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Progress Energy has managed to offend both nature lovers and Pinellas County officials - who haven't been on the same side much lately - by floating the idea of clear-cutting a half-mile wide transmission line corridor through the Brooker Creek Preserve.
The way the power company approached the proposal was especially distasteful: without a public meeting and offering what is, in effect, a bribe to persuade county officials to look favorably on the idea.
Come on, Progress Energy, you have to do better than this.
It is true that Florida needs to generate more electric power for the future. Progress Energy is responding to that need by exploring the possibility of building a new nuclear power plant in Levy County and distributing the electricity across west central Florida through high-voltage transmission lines.
It also is true that finding places to locate those transmission lines will be difficult, especially in densely developed areas like Pinellas County. Yet, is the best solution to level a half-mile wide swath of trees and wildlife habitat in the county's most treasured preserve?
There is already a 500-foot-wide power line corridor with 140-foot-tall towers extending north to south through the east side of Brooker Creek Preserve, parallel to the Pinellas-Hillsborough county line. From the air, it looks like a scar through a wide mat of green.
Progress Energy's idea is to increase that existing power line corridor to about a half-mile wide - that is about 2,600 feet - and erect another string of towers 165 feet tall to carry power from the new nuclear plant.
It isn't just Pinellas that would have such transmission corridors. A map obtained by the St. Petersburg Times also shows potential corridors a half-mile wide or wider crisscrossing Hernando, Hillsborough and Pasco counties, including one possibly crossing the Jay B. Starkey Wilderness Park in Pasco.
Pinellas officials learned about the potential for such a corridor in the Brooker Creek Preserve in private talks with the power company and its consultant, Biological Research Associates of Riverview, which was hired to gather information about environmental lands that might be affected by the proposed corridors. Pinellas officials were dismayed.
"I cannot express our protests strongly enough," said Dr. Bruce Rinker, director the county environmental lands division. "The (Brooker Creek) preserve and all other environmental lands are points of pride for our citizens, acquired and managed over the past 30 years. There is no substitute for their ecological, aesthetic and ethical benefits."
Rinker's comments came after the consultant, instructed to look for a "win-win" solution, asked the county to create a wish list of items the power company might be able to provide in exchange for the right to march its transmission towers through the preserve.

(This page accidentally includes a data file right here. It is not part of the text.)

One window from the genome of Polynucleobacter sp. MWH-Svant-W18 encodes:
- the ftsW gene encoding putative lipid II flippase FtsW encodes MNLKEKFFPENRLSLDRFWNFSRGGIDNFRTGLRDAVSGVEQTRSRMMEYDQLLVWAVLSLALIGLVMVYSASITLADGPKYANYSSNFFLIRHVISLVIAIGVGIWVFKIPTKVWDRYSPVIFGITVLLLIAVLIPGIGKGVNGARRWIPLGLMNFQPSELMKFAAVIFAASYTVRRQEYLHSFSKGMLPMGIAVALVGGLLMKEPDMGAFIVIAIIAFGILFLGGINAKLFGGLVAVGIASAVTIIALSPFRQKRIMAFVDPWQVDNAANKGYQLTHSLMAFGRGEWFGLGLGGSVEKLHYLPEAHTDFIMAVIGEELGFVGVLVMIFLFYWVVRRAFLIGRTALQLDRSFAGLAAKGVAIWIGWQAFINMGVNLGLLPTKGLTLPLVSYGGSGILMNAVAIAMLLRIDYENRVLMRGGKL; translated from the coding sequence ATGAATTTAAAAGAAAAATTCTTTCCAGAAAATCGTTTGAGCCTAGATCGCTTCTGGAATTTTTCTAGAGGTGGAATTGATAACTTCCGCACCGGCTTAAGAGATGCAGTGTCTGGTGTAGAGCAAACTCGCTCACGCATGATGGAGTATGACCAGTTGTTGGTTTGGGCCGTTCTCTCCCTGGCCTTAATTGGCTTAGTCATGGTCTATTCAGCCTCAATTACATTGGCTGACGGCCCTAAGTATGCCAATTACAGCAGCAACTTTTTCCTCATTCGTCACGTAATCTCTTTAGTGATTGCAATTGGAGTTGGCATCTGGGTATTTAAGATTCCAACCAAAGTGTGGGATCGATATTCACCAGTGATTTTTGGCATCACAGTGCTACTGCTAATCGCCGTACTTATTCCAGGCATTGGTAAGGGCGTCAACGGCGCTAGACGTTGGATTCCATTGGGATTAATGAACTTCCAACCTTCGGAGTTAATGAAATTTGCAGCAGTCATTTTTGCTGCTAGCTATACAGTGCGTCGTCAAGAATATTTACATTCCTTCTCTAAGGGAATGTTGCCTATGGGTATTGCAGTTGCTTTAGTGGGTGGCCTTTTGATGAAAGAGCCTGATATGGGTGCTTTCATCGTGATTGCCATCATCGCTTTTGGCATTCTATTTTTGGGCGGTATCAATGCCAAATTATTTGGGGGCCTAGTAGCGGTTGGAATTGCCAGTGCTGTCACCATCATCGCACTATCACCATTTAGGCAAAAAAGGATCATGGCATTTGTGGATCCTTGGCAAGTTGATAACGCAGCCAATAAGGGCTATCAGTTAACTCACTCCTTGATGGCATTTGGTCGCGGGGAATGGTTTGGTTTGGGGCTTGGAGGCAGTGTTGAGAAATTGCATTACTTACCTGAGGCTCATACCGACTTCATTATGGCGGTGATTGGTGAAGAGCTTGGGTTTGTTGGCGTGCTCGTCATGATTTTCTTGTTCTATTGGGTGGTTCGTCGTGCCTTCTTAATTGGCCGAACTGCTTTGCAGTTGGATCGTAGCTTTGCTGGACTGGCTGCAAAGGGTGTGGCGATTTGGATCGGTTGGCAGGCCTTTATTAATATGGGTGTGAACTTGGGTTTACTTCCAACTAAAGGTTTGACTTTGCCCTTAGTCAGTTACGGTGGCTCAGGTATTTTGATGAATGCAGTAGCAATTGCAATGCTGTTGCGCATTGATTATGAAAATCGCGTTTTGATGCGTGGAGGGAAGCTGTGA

As appalling as that tactic is - essentially, the utility would be paying off the county for the right to destroy the natural beauty and value of about 1,549 acres of the 8,300-acre preserve - the county set about creating a long wish list. Rinker says the list was created merely to show Progress Energy that the idea is ridiculous. It includes items such as firefighting equipment; reimbursement for purchases of environmental land; restoration of wetlands in the preserve; funding for 10 law enforcement officers to patrol county preserves; a $3.5-million annual boost for the stretched environmental lands division's operating budget; and reimbursement for the cost of building a water blending plant.
Progress Energy representatives say the map of corridors is merely an exploration of possibilities and is very preliminary, and that new maps are likely to be created in the future. They insist they don't even know yet whether they will build a nuclear plant in Levy County.
However, residents already are concerned, and Progress Energy has scheduled only one meeting in Pinellas to share information: 4 to 8 p.m. Monday at the Crescent Oaks Country Club, 3300 Crescent Oaks Blvd., in East Lake. Progress Energy should schedule more opportunities to share its "preliminary" plans with Pinellas residents, whose neighborhoods and nature preserves could be seriously affected by such wide transmission corridors.
This Progress Energy map shows potential transmission line corridors that could stretch through Hernando, Pasco, Pinellas and Hillsborough counties if the utility builds a nuclear power plant in Levy County. The map includes a half-mile wide transmission corridor through the Brooker Creek Preserve.
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[Last modified February 19, 2008, 21:19:49]